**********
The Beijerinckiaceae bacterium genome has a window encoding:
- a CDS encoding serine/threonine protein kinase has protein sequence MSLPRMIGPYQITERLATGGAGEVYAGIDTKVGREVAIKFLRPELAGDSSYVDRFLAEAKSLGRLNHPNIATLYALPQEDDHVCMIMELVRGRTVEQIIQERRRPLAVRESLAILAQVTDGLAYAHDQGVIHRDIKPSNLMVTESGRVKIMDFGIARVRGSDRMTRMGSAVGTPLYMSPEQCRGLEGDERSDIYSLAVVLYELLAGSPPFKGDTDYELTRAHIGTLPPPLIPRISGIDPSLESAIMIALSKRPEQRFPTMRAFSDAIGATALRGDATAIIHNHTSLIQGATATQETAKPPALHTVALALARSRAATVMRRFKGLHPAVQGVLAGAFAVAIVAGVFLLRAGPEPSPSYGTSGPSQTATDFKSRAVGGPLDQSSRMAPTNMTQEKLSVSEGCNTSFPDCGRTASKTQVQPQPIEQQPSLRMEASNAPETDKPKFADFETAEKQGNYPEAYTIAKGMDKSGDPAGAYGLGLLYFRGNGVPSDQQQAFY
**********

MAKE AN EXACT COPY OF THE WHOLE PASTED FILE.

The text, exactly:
The Beijerinckiaceae bacterium genome has a window encoding:
- a CDS encoding serine/threonine protein kinase has protein sequence MSLPRMIGPYQITERLATGGAGEVYAGIDTKVGREVAIKFLRPELAGDSSYVDRFLAEAKSLGRLNHPNIATLYALPQEDDHVCMIMELVRGRTVEQIIQERRRPLAVRESLAILAQVTDGLAYAHDQGVIHRDIKPSNLMVTESGRVKIMDFGIARVRGSDRMTRMGSAVGTPLYMSPEQCRGLEGDERSDIYSLAVVLYELLAGSPPFKGDTDYELTRAHIGTLPPPLIPRISGIDPSLESAIMIALSKRPEQRFPTMRAFSDAIGATALRGDATAIIHNHTSLIQGATATQETAKPPALHTVALALARSRAATVMRRFKGLHPAVQGVLAGAFAVAIVAGVFLLRAGPEPSPSYGTSGPSQTATDFKSRAVGGPLDQSSRMAPTNMTQEKLSVSEGCNTSFPDCGRTASKTQVQPQPIEQQPSLRMEASNAPETDKPKFADFETAEKQGNYPEAYTIAKGMDKSGDPAGAYGLGLLYFRGNGVPSDQQQAFY